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Patrick Pouyanné is the chairman and CEO of Total
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Total's new MENA adventures

The company is set to benefit from shale in the Middle East despite having shunned it elsewhere

Remember the days of buccaneering Big Oil? Total's boss Patrick Pouyanne certainly does.

The company's chief executive has plunged the French major into a series of eye-catching deals in the Middle East and North Africa. Having turned its back on newer developments with the US shale sector, Total has jumped into Iran, Libya and two feuding Gulf states is a return to the high-risk-high-return of oil companies of old. But the burly Pouyanne, a former rugby player who describes the oil business as "an adventure", insists his investments make sense.

"Stop speaking about shale as if it's the new bible, it's not true," he told Bloomberg in January. "It's not true that it's the lowest (cost) barrel in the world. The lowest barrel in the world, you know where it is? It's in Saudi Arabia, it's in Abu Dhabi, this is where Total invests, by the way. I can develop oil for five dollars a barrel, can you do that with shale?"

The answer is no, but with a big qualification: with shale you get the stability of the US, while turbulence prevails in the Middle East. In the case of Total's $450m acquisition of Marathon's stake in Libya's Waha Oil company, announced in March, it means investing in a war zone. Fighting rages between rival governments in Tripoli and Tobruk, overlaid by an Islamic State insurgency.

Waha, a joint venture with Libya and US companies Hess and ConocoPhillips, produces 300,000 barrels a day in the Sirte Basin, at the centre of the country's oil industry. Waha says production can double, assuming armed factions stay away.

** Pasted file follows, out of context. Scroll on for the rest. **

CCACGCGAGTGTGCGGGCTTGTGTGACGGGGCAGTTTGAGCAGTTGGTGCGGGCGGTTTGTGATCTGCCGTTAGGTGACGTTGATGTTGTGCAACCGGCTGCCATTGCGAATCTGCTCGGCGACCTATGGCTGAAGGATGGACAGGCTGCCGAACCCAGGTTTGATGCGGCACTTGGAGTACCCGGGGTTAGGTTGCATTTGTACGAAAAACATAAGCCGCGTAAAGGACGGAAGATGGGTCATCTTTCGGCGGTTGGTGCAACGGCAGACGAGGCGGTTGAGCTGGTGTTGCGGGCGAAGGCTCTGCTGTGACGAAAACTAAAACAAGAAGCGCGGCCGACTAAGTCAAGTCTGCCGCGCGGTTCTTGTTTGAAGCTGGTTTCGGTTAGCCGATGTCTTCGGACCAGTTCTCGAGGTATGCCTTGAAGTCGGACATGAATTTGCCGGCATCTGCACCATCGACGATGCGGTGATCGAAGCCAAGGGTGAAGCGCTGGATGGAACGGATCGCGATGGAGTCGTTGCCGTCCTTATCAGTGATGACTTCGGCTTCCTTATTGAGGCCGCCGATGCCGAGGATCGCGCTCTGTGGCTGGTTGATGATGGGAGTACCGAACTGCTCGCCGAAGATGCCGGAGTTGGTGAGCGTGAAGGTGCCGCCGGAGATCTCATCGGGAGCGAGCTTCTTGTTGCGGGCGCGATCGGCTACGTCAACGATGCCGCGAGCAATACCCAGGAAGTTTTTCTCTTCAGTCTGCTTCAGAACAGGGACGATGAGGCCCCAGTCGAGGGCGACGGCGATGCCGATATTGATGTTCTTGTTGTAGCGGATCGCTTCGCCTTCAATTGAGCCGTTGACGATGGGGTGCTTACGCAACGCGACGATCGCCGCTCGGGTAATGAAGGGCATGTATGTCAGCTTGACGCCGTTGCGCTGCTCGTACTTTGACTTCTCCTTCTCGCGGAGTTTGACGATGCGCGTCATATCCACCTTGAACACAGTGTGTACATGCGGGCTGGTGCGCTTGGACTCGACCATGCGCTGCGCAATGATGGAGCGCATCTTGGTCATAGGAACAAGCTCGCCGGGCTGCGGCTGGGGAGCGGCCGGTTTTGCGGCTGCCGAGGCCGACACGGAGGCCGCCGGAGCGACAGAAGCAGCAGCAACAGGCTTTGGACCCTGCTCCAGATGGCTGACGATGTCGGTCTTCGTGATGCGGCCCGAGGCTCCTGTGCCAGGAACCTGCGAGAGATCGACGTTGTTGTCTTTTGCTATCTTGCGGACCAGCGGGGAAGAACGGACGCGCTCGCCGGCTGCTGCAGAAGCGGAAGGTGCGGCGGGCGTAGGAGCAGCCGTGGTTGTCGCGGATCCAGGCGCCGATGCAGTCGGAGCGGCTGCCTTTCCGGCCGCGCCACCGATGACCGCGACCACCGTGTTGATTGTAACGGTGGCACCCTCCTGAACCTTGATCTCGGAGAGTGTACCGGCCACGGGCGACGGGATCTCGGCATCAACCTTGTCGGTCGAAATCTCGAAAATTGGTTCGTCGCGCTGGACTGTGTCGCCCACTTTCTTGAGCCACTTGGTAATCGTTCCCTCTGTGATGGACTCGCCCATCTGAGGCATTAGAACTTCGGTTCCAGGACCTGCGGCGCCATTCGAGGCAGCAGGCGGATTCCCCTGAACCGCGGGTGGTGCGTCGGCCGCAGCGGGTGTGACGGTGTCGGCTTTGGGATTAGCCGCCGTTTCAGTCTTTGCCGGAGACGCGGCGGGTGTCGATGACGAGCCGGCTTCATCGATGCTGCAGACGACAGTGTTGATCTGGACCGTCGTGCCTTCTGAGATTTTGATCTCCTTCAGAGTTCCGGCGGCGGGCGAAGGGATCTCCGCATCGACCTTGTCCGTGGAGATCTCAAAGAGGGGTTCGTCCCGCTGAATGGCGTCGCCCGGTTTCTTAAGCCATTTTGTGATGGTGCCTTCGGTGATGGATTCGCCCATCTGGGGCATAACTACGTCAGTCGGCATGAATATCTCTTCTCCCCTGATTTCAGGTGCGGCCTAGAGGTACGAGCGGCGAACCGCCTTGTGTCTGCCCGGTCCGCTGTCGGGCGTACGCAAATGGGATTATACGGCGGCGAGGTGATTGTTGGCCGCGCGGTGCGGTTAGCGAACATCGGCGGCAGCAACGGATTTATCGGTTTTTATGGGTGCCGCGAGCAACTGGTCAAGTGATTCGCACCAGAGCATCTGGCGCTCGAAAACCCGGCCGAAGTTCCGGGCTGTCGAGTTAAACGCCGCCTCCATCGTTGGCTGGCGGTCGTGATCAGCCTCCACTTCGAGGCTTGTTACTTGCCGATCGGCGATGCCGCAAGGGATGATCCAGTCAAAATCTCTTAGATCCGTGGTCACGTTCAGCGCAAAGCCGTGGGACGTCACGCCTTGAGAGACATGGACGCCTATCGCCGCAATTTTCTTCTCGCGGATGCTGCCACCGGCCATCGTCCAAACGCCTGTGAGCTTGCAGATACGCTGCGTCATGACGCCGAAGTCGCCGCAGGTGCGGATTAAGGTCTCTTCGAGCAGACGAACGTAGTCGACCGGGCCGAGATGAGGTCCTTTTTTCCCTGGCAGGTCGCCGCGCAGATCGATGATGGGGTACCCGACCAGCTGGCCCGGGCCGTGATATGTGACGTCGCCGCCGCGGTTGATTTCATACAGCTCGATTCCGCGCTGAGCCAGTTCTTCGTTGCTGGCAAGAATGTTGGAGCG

Double or quits

Pouyanne's investment in Iran carries risk of a different kind. Total is the first international oil company to invest in Iran since global sanctions were lifted in 2016, committing an initial $1bn to developing South Pars, the world's largest gasfield. Total's 50.1% stake in a venture, shared with China National Petroleum Corporation and Iran's Petropars, promises huge returns. But Donald Trump has signalled he may re-impose sanctions on Iran, upset about Tehran's ballistic missile programme and its support for Hizbollah. If that happens, Total has signalled it may pull out, knowing that otherwise its US investments would be harmed.

On the other side of the Gulf, Total has struck deals in the United Arab Emirates and Qatar. Both are good investments, but plunge the company into the middle of a worsening rivalry between the two powers. The UAE, along with Saudi Arabia, is a strong advocate of extending the economic embargo of Qatar.

Pouyanne says "we're ready to take risks"; and supporters say he has earned the right to be bold. He took the helm of Total, where he had been head of refining, in the most inauspicious circumstances, following the 2014 death in a Moscow plane crash of popular former chief executive Christophe de Margerie. That coincided with the start of the oil-price crash, which saw prices fall from $114 a barrel to $27/b in 18 months.

Pouyanne also inherited a company stained by bribery scandals originating before his time in charge, and worked to restore its reputation. Big and brash, he courts the media and exudes confidence. He was raised in southwest France, where the brand of rugby played is not for the faint hearted. After working for a decade as a government energy advisor he joined Elf, being kept on when it was absorbed by Total.

Shareholder value